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Growing Up, How Do We Measure Up?

Updated on January 5, 2012
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As we age, the world looks at us differently and has different expectations of us. However, and perhaps because of those outside forces, we also look at both ourselves and the world differently. The real problem is in reconciling the two: who was right and who was wrong, and when? As we grow up, our values change, but who knows if what we're giving up was the truth in exchange for a compromised reality, or whether everything we learn as a child was make-believe and the new reality the only truth?

As children, we are taught to behave and get along with each other, perhaps an extension of the teacher as babysitter. The adults want everything to run as smoothly as possible, and well-behaved children are just one less thing to worry about. Whether or not we adhere to these golden rules taught to us early on is anyone's guess. If we did, there certainly would be less crime in the world. There would be no war, and everyone would share their resources and help those in need without expecting too much in return. However, as an adult I can safely say the world doesn't operate that way. It would be nice if it did, but it doesn't, and at this point we can't expect it to. This brings me to the dilemma I have: how do we reconcile the so-called golden rules with the harsh reality of the world around us?

If you're familiar with the cartoon Codename: Kids Next Door, you will understand the concept that children, teens, and adults are at mock-war with each other (that in the cartoon is, to a point, very real). As certain kids age, they feel that the rules of childhood no longer apply to them and decide to turn evil. Not all adults are evil in the show (others are just absent or incompetent), but evil is typically associated with adulthood (an evolved form of childhood brattiness) and begins at the age of thirteen when Kids Next Door agents usually get drummed out of the organization with their memories erased. This is an extreme example of the problem I'm trying to illustrate, except for the fact that they never seem to try to solve it. I, on the other hand, would like some answers.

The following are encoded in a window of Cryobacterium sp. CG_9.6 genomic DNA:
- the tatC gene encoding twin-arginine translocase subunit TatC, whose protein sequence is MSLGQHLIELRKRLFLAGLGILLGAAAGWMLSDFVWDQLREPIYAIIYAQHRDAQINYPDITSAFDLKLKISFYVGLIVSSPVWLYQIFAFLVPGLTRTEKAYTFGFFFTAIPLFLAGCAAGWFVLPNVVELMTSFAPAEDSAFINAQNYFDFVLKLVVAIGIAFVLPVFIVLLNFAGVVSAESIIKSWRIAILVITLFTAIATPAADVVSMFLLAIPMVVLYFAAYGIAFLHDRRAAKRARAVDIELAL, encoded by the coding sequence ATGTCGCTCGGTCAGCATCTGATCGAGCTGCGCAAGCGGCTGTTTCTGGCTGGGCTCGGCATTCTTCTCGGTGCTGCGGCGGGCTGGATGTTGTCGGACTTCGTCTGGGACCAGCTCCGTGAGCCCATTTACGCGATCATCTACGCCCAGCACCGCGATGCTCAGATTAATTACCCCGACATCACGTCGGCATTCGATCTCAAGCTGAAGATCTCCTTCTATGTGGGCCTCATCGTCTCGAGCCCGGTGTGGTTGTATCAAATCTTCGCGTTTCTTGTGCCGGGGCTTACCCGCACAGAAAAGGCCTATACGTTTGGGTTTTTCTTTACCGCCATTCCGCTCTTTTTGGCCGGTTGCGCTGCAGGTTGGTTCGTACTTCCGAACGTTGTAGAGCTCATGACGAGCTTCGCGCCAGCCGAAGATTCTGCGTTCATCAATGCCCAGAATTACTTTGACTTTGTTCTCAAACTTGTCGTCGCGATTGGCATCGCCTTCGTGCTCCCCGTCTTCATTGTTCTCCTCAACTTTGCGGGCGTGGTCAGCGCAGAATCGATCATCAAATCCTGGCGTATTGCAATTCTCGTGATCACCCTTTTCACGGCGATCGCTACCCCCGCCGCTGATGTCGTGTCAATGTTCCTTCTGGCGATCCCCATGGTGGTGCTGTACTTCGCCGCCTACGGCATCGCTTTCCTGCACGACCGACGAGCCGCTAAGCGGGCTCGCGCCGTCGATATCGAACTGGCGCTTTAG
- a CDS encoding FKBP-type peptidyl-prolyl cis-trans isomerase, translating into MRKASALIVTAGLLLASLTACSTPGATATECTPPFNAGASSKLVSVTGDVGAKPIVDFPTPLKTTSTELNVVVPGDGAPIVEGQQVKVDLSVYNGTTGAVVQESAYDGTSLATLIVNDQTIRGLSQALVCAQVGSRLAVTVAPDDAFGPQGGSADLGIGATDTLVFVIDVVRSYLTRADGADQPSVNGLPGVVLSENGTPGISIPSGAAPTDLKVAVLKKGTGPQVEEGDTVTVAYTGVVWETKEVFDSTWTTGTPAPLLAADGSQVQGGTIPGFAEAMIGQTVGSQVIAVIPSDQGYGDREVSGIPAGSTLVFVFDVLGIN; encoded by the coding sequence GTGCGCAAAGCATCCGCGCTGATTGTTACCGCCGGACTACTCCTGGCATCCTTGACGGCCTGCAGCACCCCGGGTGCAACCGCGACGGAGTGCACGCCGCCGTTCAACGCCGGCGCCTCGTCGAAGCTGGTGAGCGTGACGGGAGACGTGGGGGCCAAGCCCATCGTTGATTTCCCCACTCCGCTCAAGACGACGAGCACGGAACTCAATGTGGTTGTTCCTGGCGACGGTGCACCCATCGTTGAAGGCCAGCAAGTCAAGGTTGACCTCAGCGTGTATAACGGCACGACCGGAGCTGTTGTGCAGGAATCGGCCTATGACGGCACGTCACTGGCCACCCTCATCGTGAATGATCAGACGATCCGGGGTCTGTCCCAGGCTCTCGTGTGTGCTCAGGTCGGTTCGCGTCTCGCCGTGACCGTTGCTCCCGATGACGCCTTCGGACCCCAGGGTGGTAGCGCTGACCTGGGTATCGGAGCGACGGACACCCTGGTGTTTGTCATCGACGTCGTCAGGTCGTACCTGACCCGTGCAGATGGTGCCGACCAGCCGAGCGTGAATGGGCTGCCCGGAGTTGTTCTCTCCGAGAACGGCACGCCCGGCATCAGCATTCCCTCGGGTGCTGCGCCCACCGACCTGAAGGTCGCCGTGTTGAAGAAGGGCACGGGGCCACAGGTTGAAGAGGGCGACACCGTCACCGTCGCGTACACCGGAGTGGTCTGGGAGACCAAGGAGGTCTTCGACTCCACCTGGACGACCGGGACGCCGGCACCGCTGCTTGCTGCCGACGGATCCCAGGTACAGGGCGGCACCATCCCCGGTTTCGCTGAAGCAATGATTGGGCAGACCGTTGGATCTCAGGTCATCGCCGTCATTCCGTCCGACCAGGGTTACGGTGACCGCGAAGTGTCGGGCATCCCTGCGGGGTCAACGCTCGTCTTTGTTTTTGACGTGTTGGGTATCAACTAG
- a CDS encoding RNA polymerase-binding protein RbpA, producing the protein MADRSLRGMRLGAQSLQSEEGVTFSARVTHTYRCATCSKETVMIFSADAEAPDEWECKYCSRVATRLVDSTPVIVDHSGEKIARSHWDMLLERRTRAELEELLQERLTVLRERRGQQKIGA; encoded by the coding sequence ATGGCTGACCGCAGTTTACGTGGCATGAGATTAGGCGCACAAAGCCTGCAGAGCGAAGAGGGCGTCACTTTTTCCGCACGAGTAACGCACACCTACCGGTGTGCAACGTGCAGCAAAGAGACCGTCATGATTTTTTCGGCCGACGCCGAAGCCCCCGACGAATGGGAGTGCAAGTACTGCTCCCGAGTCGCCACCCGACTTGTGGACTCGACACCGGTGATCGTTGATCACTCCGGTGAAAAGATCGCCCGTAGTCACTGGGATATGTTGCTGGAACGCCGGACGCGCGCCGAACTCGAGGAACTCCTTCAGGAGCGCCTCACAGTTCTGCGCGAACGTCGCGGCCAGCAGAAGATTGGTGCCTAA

We can't have it both ways. You can either teach your children to be wary of the world from an early age, or you can fill them with hope that may one day turn out to be false depending on the way things are when they come of age. Ideally, we should be able to teach our children to be model citizens and stick to the golden rules, but we as adults must follow them as well and never fall into "do as I say, not as I do" territory. Life is life, however, and we cannot live without facing both frivolity and cruelty. They exist simultaneously and can strike at any individual of any age at any given moment. That being said, we should each do our part not to be corrupted by forces that threaten to undermine the lessons we learned to abide and pledged to keep to on a lifelong basis. We have to care. Future generations need us to care and to set an example they can follow. We cannot falter in this noble pursuit, otherwise future generations will see the anomaly and become even more messed up than the current ones. We cannot let them grow up only to have their hearts encased in stone like those of the adults who unfeelingly give in to their unreasonable, unconscionable urges of greed that are ripping apart the fabric of society.

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